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UNEP – Defining the individual criminal responsibility for Ecocide

Home / UNEP – Defining the individual criminal responsibility for Ecocide


The idea of ecocide was first introduced in the 1970s, when the US military used “Agent Orange” in order to destroy the foliage cover and crops of Viet Cong troops. Since then, many civil society organisations and lawyers have supported the criminalisation of ecocide in international law. A proposal to amend the Rome Statute of the ICC to include ‘ecocide’ as a fifth crime against peace, ecocide was defined as ‘the extensive damage to, destruction of or loss of ecosystem(s) of a given territory, whether by human agency or by other causes, to such an extent that peaceful enjoyment by the inhabitants of that territory has been or will be severely diminished’.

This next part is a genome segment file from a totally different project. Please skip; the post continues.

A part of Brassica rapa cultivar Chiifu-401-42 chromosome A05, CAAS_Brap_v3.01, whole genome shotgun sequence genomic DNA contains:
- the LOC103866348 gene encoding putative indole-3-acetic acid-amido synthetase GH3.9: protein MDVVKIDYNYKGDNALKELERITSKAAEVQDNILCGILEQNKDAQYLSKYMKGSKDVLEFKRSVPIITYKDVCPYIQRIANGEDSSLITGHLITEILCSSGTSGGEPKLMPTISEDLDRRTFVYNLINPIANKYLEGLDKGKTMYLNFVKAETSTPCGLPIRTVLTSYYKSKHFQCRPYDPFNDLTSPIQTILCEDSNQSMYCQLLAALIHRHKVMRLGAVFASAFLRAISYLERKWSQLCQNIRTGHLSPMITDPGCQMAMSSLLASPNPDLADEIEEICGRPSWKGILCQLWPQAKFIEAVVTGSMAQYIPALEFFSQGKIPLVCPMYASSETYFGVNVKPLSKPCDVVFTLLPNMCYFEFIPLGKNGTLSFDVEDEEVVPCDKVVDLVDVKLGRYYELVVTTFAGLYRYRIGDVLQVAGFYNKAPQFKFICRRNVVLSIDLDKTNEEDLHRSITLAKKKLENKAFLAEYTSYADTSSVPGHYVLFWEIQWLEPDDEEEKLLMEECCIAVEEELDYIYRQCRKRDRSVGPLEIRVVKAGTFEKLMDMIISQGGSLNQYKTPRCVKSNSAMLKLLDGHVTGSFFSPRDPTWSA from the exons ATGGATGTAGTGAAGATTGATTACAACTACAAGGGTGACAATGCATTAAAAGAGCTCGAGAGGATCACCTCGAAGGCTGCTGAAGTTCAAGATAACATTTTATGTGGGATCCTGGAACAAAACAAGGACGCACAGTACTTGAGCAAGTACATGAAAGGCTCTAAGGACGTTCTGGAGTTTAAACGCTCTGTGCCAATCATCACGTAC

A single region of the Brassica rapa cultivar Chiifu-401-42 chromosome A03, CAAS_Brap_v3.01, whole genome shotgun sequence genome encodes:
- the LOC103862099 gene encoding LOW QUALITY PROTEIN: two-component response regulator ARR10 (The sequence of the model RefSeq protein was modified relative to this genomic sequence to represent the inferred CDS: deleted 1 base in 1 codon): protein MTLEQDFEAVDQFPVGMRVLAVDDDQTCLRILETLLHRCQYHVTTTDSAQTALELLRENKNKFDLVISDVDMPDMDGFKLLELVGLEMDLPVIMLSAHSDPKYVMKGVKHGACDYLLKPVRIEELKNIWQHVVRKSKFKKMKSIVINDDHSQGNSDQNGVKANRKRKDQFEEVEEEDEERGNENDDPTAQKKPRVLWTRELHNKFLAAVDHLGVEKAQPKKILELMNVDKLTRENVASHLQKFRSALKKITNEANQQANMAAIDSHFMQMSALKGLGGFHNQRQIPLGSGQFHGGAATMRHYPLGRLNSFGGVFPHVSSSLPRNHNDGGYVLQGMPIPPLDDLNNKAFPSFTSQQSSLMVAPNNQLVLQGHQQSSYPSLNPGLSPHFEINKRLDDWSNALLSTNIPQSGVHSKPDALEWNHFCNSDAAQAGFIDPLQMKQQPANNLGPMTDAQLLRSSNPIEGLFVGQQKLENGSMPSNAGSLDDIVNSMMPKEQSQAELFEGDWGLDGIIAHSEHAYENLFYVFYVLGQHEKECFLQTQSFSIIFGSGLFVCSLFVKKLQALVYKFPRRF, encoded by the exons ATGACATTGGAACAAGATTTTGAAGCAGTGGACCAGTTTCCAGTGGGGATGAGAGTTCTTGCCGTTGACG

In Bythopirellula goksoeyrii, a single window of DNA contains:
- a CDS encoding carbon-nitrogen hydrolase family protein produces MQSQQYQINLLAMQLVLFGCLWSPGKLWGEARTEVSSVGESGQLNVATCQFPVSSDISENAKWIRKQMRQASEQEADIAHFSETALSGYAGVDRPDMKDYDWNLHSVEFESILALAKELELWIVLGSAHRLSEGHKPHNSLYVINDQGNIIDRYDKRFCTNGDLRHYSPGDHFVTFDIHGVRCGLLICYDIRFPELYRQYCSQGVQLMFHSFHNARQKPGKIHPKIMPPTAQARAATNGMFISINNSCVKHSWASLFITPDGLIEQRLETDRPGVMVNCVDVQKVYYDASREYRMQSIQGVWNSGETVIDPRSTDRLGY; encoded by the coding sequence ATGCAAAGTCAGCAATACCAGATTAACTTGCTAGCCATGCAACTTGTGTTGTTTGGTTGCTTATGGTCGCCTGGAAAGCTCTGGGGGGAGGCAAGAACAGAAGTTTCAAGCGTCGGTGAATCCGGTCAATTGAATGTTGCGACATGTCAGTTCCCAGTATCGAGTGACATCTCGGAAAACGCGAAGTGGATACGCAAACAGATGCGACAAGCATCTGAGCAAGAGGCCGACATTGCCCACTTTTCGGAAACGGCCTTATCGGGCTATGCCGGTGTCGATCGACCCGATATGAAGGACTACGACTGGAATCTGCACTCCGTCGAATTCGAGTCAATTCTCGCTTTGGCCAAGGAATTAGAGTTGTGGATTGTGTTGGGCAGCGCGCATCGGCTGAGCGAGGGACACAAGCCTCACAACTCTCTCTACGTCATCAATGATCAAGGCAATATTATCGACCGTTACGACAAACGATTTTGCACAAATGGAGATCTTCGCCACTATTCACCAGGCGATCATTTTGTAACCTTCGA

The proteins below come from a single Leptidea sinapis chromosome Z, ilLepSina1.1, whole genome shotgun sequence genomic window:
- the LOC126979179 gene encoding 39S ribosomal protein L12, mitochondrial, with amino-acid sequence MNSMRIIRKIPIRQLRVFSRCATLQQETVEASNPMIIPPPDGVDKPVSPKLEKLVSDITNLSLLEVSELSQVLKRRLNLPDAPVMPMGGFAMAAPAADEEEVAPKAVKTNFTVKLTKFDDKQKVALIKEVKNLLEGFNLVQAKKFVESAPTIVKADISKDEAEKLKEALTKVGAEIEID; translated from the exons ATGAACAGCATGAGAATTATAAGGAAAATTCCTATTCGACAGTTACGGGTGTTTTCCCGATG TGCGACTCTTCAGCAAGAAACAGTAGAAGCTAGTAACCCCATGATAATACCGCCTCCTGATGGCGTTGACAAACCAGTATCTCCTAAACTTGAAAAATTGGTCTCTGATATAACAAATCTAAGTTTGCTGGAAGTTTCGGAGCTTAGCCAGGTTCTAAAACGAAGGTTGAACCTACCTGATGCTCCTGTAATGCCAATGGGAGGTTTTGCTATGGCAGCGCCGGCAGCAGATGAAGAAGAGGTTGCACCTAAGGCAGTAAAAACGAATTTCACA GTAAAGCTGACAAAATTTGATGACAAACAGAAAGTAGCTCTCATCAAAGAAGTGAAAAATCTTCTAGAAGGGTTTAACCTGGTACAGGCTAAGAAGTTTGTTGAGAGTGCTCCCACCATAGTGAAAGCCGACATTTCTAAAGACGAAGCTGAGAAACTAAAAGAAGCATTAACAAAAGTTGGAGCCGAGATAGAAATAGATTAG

At present ecocide is only considered a war crime, and no charges have ever been filed, probably because of the very high threshold of damage required: an intentional attack causing ‘widespread, long-term and severe damage to the environment which would be clearly excessive.’ Corporate and State criminal responsibility is also excluded under the Rome Statute, and the status of ecosystems as a legal entity is still undefined. Thus, corporations and States which cause pollution, oil spills or perform illegal deforestation – a crime in times of war –  cannot be prosecuted in peacetime. Increasing attention for environmental issues lay bare a lack of criminal statutes under which to prosecute people or organisations that cause or willfully contribute to extensive environmental damage. The committee should define an international framework in which people and entities can be held criminally accountable for ecocide. 

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